One of the world’s biggest caribou herds is continuing a long-term population slide, according to new numbers released this week by the Alaska Department of Fish and Game.
The Western Arctic Caribou Herd is down to 164,000, a decline of 24,000 from the population count made last year and roughly a third of the peak herd populations last reached in the early 2000s, according to the numbers.
There is no obvious reason for the past year’s decline, but it is not surprising, said Alex Hansen, a Kotzebue-based Alaska Department of Fish and Game biologist who is part of the team monitoring the herd.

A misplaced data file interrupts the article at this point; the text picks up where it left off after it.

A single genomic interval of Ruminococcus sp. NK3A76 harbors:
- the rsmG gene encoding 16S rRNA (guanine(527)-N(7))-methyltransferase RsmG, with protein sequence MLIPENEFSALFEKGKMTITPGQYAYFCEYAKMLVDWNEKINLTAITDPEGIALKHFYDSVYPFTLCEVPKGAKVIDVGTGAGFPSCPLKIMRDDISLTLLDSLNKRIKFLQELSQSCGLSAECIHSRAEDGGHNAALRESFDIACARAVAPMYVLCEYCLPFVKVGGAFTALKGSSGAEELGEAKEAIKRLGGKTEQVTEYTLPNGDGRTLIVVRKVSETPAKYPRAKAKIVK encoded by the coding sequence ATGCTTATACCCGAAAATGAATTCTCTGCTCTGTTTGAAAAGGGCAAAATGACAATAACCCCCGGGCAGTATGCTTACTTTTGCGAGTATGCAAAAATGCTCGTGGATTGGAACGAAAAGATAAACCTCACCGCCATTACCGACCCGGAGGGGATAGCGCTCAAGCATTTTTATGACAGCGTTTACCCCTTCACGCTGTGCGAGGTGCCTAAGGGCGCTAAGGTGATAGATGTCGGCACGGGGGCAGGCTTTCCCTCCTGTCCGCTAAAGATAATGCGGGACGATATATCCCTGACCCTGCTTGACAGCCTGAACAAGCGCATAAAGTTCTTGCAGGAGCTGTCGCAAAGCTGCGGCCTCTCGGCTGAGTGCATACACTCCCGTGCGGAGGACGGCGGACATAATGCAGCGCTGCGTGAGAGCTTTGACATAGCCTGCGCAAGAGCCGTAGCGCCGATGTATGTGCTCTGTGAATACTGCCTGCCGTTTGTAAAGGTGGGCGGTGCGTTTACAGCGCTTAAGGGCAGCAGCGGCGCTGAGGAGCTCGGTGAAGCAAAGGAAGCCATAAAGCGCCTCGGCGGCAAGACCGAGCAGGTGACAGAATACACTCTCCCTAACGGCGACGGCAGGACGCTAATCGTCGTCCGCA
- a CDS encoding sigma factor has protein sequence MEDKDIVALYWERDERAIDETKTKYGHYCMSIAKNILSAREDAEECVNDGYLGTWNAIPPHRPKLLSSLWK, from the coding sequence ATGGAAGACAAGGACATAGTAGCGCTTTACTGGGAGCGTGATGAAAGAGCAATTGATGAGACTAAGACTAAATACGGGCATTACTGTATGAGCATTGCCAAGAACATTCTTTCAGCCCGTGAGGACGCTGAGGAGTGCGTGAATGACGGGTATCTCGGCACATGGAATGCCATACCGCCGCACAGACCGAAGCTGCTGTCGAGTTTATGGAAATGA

The Western Arctic Caribou Herd is, in most years, the largest of Alaska’s 32 herds. Its range covers a nearly California-sized swath across Northwest Alaska that stretches from the North Slope in the summer to the eastern Seward Peninsula in the winter.
The herd is important to Indigenous villagers in northern Alaska who depend on the animals for food and for cultural traditions. That potentially makes the herd’s decline a problem, Alaska Beacon reports.